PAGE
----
When the Wynne Government finally got around to appointing its Health Care Standards Development Committee, it wrongly tried to substantially hog-tie that committee. Its Mandate Letter to that committee focuses on disability barriers in the hospital sector. Yet most Ontarians get their health care in other parts of the health care system. With the 2025 deadline for full accessibility looming ever closer, Ontario cannot afford to first create a Health Care Accessibility Standard to deal only with hospitals. The Wynne Government should not have just put off to another day, or year, the many disability barriers in the rest of our health care system, outside the hospital sector.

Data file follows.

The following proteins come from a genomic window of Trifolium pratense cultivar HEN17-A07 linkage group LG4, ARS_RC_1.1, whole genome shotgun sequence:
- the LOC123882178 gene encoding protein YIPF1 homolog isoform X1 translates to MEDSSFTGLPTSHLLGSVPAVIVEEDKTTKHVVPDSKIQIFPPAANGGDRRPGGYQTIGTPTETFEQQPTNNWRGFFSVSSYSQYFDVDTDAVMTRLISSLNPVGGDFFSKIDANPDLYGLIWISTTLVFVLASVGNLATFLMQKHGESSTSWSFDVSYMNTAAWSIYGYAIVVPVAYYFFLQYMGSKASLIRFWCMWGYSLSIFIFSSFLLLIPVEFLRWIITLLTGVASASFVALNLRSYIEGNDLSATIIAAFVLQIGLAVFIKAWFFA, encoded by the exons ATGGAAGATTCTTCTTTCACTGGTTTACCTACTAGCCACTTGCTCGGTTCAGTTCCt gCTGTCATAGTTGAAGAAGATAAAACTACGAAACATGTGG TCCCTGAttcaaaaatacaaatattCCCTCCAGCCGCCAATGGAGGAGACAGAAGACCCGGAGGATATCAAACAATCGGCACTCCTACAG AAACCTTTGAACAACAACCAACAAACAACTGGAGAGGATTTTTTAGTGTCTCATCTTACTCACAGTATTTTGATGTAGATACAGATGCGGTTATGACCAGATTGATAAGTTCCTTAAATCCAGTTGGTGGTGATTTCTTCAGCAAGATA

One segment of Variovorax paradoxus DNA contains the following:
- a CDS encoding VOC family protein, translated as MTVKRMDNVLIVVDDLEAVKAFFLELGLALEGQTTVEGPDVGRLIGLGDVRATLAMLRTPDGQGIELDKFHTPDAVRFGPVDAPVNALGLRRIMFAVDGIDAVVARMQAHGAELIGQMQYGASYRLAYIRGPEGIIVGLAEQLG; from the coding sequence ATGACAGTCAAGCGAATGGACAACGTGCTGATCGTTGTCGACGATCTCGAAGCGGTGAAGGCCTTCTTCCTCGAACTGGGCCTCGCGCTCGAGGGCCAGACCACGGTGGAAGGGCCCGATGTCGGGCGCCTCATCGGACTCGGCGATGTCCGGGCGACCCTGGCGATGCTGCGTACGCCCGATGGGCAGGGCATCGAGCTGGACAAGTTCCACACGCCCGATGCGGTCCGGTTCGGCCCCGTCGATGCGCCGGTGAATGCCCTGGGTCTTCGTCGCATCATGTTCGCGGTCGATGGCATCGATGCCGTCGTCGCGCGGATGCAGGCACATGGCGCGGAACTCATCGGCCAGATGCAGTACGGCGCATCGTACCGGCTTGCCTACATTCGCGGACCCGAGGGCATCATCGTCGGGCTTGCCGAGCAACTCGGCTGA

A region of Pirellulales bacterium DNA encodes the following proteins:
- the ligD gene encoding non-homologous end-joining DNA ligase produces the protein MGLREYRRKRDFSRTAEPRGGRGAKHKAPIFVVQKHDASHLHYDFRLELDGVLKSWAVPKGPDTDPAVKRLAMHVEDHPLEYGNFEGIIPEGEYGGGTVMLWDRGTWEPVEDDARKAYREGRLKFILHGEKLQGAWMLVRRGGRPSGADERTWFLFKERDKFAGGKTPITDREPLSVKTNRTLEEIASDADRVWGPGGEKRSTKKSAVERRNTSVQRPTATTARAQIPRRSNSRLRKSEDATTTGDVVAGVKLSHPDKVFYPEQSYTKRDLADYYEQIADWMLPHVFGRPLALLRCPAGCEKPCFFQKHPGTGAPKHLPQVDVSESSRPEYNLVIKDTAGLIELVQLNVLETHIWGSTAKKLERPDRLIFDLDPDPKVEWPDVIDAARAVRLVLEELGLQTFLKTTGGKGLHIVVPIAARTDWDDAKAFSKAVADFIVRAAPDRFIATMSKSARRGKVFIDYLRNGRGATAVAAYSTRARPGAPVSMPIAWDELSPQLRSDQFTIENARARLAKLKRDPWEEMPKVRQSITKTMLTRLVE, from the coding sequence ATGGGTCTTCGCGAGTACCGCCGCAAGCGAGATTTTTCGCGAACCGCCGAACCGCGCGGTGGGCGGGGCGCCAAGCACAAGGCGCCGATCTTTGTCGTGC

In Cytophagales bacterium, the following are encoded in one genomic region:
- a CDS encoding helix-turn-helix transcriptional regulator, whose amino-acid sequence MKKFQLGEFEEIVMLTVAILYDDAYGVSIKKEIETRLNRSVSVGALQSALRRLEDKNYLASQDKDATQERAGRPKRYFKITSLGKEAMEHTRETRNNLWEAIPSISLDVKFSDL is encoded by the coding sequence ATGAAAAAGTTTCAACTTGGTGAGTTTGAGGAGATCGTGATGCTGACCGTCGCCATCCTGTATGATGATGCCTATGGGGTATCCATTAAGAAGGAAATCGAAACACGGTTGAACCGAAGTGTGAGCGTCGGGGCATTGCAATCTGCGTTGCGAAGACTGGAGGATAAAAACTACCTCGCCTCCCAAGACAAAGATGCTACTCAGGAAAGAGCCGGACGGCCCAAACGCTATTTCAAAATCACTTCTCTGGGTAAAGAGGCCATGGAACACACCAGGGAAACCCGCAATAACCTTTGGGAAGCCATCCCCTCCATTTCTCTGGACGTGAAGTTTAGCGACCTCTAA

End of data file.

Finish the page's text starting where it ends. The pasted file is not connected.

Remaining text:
The Wynne Government also fulfilled its duty under the AODA to appoint Standards Development Committees to review the transportation, employment and information and communication provisions of the 2011 Integrated Accessibility Standards Regulation. However, by the time Kathleen Wynne’s term as premier came to an end, only one of those Standards Development Committees had delivered its final recommendations to the Government, the Transportation Standards Development committee. That committee’s final recommendations were very weak. If implemented, they will leave Ontario’s transportation system replete with accessibility barriers.